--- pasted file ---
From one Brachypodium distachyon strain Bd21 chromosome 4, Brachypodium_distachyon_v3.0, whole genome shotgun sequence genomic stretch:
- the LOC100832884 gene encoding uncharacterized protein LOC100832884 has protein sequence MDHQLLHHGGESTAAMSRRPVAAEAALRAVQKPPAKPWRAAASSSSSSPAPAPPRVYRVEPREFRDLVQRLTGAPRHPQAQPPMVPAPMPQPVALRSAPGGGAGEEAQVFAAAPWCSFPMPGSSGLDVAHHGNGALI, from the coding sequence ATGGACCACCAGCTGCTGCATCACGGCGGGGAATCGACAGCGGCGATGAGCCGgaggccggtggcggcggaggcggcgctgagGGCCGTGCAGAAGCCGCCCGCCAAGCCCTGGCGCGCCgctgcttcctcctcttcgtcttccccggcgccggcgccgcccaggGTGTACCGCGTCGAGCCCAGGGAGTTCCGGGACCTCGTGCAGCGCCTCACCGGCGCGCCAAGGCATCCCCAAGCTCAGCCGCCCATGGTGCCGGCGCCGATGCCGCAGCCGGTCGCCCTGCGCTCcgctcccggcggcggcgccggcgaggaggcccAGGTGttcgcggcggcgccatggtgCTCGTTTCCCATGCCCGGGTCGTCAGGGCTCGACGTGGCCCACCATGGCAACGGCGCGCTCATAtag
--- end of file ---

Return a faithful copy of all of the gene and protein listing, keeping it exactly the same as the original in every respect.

From one Brachypodium distachyon strain Bd21 chromosome 4, Brachypodium_distachyon_v3.0, whole genome shotgun sequence genomic stretch:
- the LOC100832884 gene encoding uncharacterized protein LOC100832884 has protein sequence MDHQLLHHGGESTAAMSRRPVAAEAALRAVQKPPAKPWRAAASSSSSSPAPAPPRVYRVEPREFRDLVQRLTGAPRHPQAQPPMVPAPMPQPVALRSAPGGGAGEEAQVFAAAPWCSFPMPGSSGLDVAHHGNGALI, from the coding sequence ATGGACCACCAGCTGCTGCATCACGGCGGGGAATCGACAGCGGCGATGAGCCGgaggccggtggcggcggaggcggcgctgagGGCCGTGCAGAAGCCGCCCGCCAAGCCCTGGCGCGCCgctgcttcctcctcttcgtcttccccggcgccggcgccgcccaggGTGTACCGCGTCGAGCCCAGGGAGTTCCGGGACCTCGTGCAGCGCCTCACCGGCGCGCCAAGGCATCCCCAAGCTCAGCCGCCCATGGTGCCGGCGCCGATGCCGCAGCCGGTCGCCCTGCGCTCcgctcccggcggcggcgccggcgaggaggcccAGGTGttcgcggcggcgccatggtgCTCGTTTCCCATGCCCGGGTCGTCAGGGCTCGACGTGGCCCACCATGGCAACGGCGCGCTCATAtag